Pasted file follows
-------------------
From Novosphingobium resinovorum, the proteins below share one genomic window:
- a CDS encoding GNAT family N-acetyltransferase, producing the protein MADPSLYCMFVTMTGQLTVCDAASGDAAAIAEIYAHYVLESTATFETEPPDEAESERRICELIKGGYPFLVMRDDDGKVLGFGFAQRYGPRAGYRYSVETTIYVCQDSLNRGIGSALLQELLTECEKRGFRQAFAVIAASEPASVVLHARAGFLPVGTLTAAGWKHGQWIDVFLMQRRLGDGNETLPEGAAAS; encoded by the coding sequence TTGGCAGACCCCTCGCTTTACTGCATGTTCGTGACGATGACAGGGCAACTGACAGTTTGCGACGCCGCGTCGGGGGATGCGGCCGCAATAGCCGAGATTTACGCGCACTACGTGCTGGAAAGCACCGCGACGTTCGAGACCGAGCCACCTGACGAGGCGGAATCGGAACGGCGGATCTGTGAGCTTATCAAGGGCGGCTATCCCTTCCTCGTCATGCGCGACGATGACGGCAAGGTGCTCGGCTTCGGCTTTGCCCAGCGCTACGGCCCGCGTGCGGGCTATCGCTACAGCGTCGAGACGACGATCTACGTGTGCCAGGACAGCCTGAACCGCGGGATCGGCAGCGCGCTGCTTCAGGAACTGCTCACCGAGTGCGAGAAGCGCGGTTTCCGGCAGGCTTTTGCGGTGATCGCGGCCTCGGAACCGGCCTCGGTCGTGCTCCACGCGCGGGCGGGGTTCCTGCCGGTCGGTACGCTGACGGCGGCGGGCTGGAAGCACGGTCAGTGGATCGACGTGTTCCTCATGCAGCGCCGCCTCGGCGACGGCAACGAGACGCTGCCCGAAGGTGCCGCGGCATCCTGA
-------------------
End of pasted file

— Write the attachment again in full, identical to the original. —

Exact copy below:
From Novosphingobium resinovorum, the proteins below share one genomic window:
- a CDS encoding GNAT family N-acetyltransferase, producing the protein MADPSLYCMFVTMTGQLTVCDAASGDAAAIAEIYAHYVLESTATFETEPPDEAESERRICELIKGGYPFLVMRDDDGKVLGFGFAQRYGPRAGYRYSVETTIYVCQDSLNRGIGSALLQELLTECEKRGFRQAFAVIAASEPASVVLHARAGFLPVGTLTAAGWKHGQWIDVFLMQRRLGDGNETLPEGAAAS; encoded by the coding sequence TTGGCAGACCCCTCGCTTTACTGCATGTTCGTGACGATGACAGGGCAACTGACAGTTTGCGACGCCGCGTCGGGGGATGCGGCCGCAATAGCCGAGATTTACGCGCACTACGTGCTGGAAAGCACCGCGACGTTCGAGACCGAGCCACCTGACGAGGCGGAATCGGAACGGCGGATCTGTGAGCTTATCAAGGGCGGCTATCCCTTCCTCGTCATGCGCGACGATGACGGCAAGGTGCTCGGCTTCGGCTTTGCCCAGCGCTACGGCCCGCGTGCGGGCTATCGCTACAGCGTCGAGACGACGATCTACGTGTGCCAGGACAGCCTGAACCGCGGGATCGGCAGCGCGCTGCTTCAGGAACTGCTCACCGAGTGCGAGAAGCGCGGTTTCCGGCAGGCTTTTGCGGTGATCGCGGCCTCGGAACCGGCCTCGGTCGTGCTCCACGCGCGGGCGGGGTTCCTGCCGGTCGGTACGCTGACGGCGGCGGGCTGGAAGCACGGTCAGTGGATCGACGTGTTCCTCATGCAGCGCCGCCTCGGCGACGGCAACGAGACGCTGCCCGAAGGTGCCGCGGCATCCTGA